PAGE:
13 Guiding Principles

Organizers have assigned the themes to specific days during the week of action based on the Black Lives Matter movement’s 13 guiding principles:

 Monday, February 3, 2020

  • Restorative Justice - We are committed to collectively, lovingly and courageously working vigorously for freedom and justice for Black people and, by extension all people. As we forge our path, we intentionally build and nurture a beloved community that is bonded together through a beautiful struggle that is restorative, not depleting.

  • Empathy - We are committed to practicing empathy; we engage comrades with the intent to learn about and connect with their contexts.

  • Loving Engagement - We are committed to embodying and practicing justice, liberation, and peace in our engagements with one another. 

Tuesday, February 4, 2020

  • Diversity - We are committed to acknowledging, respecting and celebrating difference(s) and commonalities.

  • Globalism - We see ourselves as part of the global Black family and we are aware of the different ways we are impacted or privileged as Black folk who exist in different parts of the world.

Wednesday, February 5, 2020

  • Collective Value - We are guided by the fact all Black lives, regardless of actual or perceived sexual identity, gender identity, gender expression, economic status, ability, disability, religious beliefs or disbeliefs, immigration status or location.

  • Transgender Affirming - We are committed to embracing and making space for trans brothers and sisters to participate and lead. We are committed to being self-reflexive and doing the work required to dismantle cis-gender privilege and uplift Black trans folk, especially Black trans women who continue to be disproportionately impacted by trans-antagonistic violence.

  • Queer Affirming - We are committed to fostering a queer‐affirming network. When we gather, we do so with the intention of freeing ourselves from the tight grip of heteronormative thinking or, rather, the belief that all in the world are heterosexual unless s/he or they disclose otherwise.

Thursday, February 6, 2020

  • Intergenerational - We are committed to fostering an intergenerational and communal network free from ageism. We believe that all people, regardless of age, show up with the capacity to lead and learn.

  • Black Families - We are committed to making our spaces family-friendly and enable parents to fully participate with their children. We are committed to dismantling the patriarchal practice that requires mothers to work “double shifts” that require them to mother in private even as they participate in justice work.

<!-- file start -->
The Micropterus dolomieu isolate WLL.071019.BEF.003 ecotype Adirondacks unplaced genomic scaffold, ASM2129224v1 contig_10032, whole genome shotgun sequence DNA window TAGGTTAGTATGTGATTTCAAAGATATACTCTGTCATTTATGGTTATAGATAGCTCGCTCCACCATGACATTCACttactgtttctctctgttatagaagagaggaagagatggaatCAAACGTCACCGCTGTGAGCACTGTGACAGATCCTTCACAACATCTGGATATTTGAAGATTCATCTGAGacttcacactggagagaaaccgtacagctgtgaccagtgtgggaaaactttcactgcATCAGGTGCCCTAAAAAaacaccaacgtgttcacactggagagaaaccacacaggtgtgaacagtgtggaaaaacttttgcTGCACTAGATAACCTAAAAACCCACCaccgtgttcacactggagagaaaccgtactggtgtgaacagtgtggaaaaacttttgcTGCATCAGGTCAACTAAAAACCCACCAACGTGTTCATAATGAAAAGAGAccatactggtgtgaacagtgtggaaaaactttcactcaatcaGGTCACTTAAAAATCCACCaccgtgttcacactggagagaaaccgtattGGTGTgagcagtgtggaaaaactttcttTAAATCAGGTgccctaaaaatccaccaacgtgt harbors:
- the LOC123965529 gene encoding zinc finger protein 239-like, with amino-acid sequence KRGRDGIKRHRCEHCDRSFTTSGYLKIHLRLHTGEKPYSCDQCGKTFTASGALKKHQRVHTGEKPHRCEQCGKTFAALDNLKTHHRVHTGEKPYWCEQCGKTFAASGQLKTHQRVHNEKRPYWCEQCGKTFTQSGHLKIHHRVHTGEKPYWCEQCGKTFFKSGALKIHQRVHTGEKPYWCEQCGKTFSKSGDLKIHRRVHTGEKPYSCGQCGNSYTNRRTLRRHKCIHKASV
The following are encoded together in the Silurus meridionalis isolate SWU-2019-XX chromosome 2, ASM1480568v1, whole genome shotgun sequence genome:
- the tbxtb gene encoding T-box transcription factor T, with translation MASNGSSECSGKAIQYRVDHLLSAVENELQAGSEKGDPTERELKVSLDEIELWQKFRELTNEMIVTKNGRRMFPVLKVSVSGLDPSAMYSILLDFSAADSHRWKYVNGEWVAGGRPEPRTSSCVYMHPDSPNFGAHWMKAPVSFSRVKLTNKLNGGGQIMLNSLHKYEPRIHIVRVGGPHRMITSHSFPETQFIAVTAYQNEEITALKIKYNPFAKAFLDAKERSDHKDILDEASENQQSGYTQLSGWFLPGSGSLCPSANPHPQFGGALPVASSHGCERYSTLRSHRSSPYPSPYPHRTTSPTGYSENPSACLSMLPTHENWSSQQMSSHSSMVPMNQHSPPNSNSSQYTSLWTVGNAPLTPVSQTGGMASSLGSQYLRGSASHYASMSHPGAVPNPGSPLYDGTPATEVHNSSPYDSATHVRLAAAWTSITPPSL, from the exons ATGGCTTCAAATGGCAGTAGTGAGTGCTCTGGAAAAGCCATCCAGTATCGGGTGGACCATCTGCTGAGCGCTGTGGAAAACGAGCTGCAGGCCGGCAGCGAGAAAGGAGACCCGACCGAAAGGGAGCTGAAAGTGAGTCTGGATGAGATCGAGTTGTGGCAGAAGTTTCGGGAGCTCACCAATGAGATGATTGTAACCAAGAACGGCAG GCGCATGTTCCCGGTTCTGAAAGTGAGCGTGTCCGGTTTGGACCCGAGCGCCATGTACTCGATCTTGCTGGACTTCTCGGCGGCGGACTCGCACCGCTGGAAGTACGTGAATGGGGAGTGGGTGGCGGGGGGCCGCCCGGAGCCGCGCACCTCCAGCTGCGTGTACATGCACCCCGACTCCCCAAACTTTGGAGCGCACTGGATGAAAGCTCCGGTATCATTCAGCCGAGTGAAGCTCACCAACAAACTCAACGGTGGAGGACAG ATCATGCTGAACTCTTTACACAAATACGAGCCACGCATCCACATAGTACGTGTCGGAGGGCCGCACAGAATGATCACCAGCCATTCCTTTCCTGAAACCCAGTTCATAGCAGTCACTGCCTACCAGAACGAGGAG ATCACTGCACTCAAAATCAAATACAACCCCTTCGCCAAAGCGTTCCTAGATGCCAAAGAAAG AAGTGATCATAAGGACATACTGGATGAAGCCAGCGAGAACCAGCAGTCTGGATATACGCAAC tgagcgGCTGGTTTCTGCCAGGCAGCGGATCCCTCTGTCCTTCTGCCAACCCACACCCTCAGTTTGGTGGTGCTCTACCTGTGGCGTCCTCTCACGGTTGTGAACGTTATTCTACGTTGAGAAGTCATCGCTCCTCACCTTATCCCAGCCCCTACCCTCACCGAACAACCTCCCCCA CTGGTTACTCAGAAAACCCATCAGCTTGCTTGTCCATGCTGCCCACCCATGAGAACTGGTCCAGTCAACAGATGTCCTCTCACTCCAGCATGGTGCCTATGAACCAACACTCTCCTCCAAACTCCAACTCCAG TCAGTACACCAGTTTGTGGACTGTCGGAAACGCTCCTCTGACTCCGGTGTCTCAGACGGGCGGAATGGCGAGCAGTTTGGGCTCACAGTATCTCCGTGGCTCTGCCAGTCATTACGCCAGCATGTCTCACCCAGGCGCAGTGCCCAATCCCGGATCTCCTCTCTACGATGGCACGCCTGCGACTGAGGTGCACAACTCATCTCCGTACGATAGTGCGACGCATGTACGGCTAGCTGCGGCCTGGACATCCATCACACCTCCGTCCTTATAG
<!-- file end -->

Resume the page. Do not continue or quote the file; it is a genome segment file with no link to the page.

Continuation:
• Black Villages - We are committed to disrupting the Western prescribed nuclear family structure requirement by supporting each other as extended families and “villages” that collectively care for one another, and especially “our” children to the degree that mothers, parents, and children are comfortable.

Friday, February 7, 2020

  • Unapologetically Black - We are unapologetically Black in our positioning. In affirming that Black Lives Matter, we need not qualify our position. To love and desire freedom and justice for ourselves is a necessary prerequisite for wanting the same for others.

  • Black Women - We are committed to building a Black woman affirming space free from sexism, misogyny, and male‐centeredness.

Classroom/Community Resources

  • The DPS Office of Equity Affairs has compiled a resource guide for teaching about each of the 13 principles of the Black Lives Matter Movement in early childhood through high school, as well as bilingual/multilingual resources. CLICK HERE TO VIEW

  • Thanks to stunning art and design by New York City educator Caryn Davidson, we now have an indispensable #BlackLivesMatterAtSchool Activity book, "What We Believe." This resource is free and downloadable. CLICK HERE TO VIEW

  • Looking for additional classroom resources? CLICK HERE TO VIEW